My article on FUDCon Pune 2011 appeared on opensource.com last week:

http://opensource.com/life/11/12/fudcon-pune-making-conference

Apparently my initial submission was about 3x longer than the average article on opensource.com.  I’ve covered events running up to the conference on this blog, and with the osdc article, I’ve covered the conf as well.  There still might be a few things left which I’ll post about here in the coming days.

FUDCon Pune: My talk on ‘Linux Virtualization’

My second talk at FUDCon Pune was on Virtualization (slides) on day 2.  While I had registered the talk well in advance, I wasn’t quite sure what really to talk about: should I talk about the basics of virtualization?  Should I talk about what’s latest (coming up in Fedora 16)?  Should I talk about how KVM works in detail?  My first talk on git had gone well, and as expected for this FUDCon, majority of the participants were students.  Expecting a similar student-heavy audience for the 2nd talk as well, I decided on discussing the basics of the Linux Virt Stack.  Kashyap had a session lined up after me on libvirt, so I thought I could give an overview of virt-manager, libvirt, QEMU and Linux (KVM).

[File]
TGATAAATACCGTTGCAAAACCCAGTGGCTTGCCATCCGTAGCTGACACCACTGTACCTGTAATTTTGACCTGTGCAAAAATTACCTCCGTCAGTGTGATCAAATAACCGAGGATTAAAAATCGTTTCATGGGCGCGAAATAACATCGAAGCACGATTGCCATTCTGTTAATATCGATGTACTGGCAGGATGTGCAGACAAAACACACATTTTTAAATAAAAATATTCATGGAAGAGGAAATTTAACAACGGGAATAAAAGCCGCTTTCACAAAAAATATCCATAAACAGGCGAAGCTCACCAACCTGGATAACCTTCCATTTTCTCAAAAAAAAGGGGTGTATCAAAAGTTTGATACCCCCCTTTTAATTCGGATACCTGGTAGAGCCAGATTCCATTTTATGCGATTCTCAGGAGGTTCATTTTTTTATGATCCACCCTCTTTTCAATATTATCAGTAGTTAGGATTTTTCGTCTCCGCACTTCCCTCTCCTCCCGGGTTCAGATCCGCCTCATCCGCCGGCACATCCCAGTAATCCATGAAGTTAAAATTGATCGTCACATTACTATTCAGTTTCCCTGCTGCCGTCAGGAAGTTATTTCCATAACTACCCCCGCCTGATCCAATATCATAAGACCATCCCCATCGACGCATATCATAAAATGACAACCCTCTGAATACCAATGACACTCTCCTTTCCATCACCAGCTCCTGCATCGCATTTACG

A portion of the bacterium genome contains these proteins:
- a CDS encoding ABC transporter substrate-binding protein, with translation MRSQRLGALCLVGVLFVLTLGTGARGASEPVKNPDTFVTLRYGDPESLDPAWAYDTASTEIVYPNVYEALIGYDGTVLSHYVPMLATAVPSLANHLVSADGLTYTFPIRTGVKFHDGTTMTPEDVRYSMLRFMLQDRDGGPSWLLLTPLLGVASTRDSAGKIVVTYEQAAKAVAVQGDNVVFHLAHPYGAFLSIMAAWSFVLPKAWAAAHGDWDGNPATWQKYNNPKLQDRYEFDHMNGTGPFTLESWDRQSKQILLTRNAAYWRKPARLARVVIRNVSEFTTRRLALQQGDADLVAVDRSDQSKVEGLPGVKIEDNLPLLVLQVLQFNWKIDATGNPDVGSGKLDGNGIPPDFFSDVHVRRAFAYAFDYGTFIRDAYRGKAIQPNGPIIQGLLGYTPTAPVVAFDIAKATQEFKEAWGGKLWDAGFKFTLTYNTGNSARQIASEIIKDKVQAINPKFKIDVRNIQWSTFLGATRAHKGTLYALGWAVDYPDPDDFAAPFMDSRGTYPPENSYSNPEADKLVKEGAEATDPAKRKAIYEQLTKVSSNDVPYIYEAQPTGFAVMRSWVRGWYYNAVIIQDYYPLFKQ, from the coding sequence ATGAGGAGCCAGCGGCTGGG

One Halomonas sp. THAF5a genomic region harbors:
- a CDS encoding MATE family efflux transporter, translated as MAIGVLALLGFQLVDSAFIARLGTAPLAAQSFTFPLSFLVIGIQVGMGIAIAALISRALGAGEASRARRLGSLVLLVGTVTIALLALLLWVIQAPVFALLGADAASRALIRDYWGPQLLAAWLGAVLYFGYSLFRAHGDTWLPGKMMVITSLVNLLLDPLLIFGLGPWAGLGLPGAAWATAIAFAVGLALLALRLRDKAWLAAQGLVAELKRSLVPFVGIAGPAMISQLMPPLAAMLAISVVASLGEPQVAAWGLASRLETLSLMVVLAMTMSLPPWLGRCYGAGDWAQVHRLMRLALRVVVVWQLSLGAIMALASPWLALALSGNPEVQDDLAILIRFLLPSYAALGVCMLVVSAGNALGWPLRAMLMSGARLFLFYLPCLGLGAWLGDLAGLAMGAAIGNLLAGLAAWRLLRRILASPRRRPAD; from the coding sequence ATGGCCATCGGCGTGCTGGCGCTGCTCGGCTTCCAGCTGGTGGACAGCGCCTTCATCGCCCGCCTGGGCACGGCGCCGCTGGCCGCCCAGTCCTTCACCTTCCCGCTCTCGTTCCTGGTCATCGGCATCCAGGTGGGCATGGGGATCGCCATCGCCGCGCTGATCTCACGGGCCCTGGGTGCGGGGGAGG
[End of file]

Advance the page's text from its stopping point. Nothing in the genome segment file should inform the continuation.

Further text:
And since my registered talk title was ‘Latest in Linux Virtualization’, I did leave a few slides on upcoming enhancements in Fedora 16 (mostly concentrating on the QEMU side of things) at the end of the slide deck, to cover those things if I had time left.

As with the previous git talk, I didn’t get around to making the slides and deciding on the flow of the talk till the night before the day of the talk, and that left me with much less sleep than normal.  The video for the talk is available online; I haven’t seen it myself, but if you do, you’ll find I was almost sleep-talking through the session.

To make it interactive as well as keep me awake, I asked the audience to stop me and ask questions any time during the talk.  What was funny about that was the talk was also being live streamed, and the audio signal for the live streaming was carried via one mic and the audio stream for the audience as well as the recorded talk was on a different mic.  So even though the audience questions were taken on the audience mic, I had to repeat the questions for the people who were catching the talk live.